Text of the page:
Application of a Fourier Shift Preprocessing Stage to Improve the Resolution of Resting State fMRI Images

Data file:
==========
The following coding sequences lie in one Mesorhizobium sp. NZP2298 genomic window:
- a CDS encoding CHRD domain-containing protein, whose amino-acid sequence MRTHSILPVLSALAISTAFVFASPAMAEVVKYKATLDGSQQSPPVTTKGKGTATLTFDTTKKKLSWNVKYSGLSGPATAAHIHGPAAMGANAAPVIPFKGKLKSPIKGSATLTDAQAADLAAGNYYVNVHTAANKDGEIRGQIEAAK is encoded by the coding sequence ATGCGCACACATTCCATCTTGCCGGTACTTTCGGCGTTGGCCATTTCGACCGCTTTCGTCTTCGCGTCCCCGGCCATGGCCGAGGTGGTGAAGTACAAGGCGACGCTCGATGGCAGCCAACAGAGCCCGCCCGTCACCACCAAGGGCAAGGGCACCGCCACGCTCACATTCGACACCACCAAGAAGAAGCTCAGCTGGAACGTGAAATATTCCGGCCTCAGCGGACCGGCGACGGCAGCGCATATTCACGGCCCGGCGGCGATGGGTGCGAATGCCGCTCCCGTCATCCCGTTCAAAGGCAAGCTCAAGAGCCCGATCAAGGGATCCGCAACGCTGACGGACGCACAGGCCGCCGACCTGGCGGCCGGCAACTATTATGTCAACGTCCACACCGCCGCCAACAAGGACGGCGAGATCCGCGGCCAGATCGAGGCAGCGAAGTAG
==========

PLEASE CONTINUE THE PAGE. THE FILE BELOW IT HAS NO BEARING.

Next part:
Multiple sclerosis (MS) is a disease common in many northern-climate countries with Canada having 28% higher MS numbers on a population basis than second place Denmark. Optical Neuritis (ON) is known to affect the properties of the visual pathways in the brain, is often a precursor to MS, and has been suggested as a system model for MS pathology. We have investigated possible resting state functional magnetic resonance imaging (rs-fMRI) markers to track ON recovery or progression to MS. To obtain the necessary rs-fMRI temporal resolution requires discrete Fourier transform (DFT) reconstruction applied to 2D truncated (finite length) frequency domain MRI data sets followed by a 2D DFT-based correlation analysis across a time sequence of images to identify image regions that are connected through the brain's optical pathways. Another DFT-based transfer function determination identifies pathways impacted by ON; permitting differentiation between normal volunteers and ON patients. Windowing or low-pass filtering is required to remove ringing distortions from these five DFT application stages, but leads to lower fMRI spatial resolution and an undesirable loss in ON marker accuracy. Recently we have theoretically identified a Fourier shift manipulation (FSM) preprocessing stage that avoids the unnecessary loss of resolution that occurs with the use of global windowing during DFT application. We have previously demonstrated how applying FSM to data improves 1D DFT-based analysis under certain experimental MR-relevant situations. In this paper we extend the FSM approach to demonstrate an improvement in the 2D resolution of rs-fMRI images generated from truncated MRI k-space data.